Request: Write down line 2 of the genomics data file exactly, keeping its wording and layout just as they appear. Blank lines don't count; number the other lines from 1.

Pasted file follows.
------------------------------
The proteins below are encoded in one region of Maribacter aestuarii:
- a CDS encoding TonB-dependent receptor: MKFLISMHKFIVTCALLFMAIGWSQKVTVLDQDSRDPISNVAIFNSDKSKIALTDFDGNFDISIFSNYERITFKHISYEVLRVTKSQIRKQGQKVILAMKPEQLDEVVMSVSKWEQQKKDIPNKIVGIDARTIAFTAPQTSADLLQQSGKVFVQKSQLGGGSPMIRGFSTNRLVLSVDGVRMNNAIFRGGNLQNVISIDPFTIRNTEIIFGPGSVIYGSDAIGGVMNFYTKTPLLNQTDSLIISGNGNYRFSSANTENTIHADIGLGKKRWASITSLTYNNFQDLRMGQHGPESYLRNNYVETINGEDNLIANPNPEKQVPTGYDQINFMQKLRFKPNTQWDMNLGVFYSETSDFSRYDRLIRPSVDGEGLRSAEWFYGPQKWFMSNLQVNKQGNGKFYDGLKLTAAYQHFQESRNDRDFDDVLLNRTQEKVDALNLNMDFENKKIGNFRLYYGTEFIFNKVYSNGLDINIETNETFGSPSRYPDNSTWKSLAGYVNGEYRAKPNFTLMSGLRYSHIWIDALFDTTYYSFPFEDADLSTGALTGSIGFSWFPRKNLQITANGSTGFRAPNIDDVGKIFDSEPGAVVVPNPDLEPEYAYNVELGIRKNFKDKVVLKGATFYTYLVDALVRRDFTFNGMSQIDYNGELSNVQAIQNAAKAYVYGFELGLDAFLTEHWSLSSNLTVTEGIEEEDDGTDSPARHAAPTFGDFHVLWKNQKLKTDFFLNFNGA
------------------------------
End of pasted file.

- a CDS encoding TonB-dependent receptor: MKFLISMHKFIVTCALLFMAIGWSQKVTVLDQDSRDPISNVAIFNSDKSKIALTDFDGNFDISIFSNYERITFKHISYEVLRVTKSQIRKQGQKVILAMKPEQLDEVVMSVSKWEQQKKDIPNKIVGIDARTIAFTAPQTSADLLQQSGKVFVQKSQLGGGSPMIRGFSTNRLVLSVDGVRMNNAIFRGGNLQNVISIDPFTIRNTEIIFGPGSVIYGSDAIGGVMNFYTKTPLLNQTDSLIISGNGNYRFSSANTENTIHADIGLGKKRWASITSLTYNNFQDLRMGQHGPESYLRNNYVETINGEDNLIANPNPEKQVPTGYDQINFMQKLRFKPNTQWDMNLGVFYSETSDFSRYDRLIRPSVDGEGLRSAEWFYGPQKWFMSNLQVNKQGNGKFYDGLKLTAAYQHFQESRNDRDFDDVLLNRTQEKVDALNLNMDFENKKIGNFRLYYGTEFIFNKVYSNGLDINIETNETFGSPSRYPDNSTWKSLAGYVNGEYRAKPNFTLMSGLRYSHIWIDALFDTTYYSFPFEDADLSTGALTGSIGFSWFPRKNLQITANGSTGFRAPNIDDVGKIFDSEPGAVVVPNPDLEPEYAYNVELGIRKNFKDKVVLKGATFYTYLVDALVRRDFTFNGMSQIDYNGELSNVQAIQNAAKAYVYGFELGLDAFLTEHWSLSSNLTVTEGIEEEDDGTDSPARHAAPTFGDFHVLWKNQKLKTDFFLNFNGA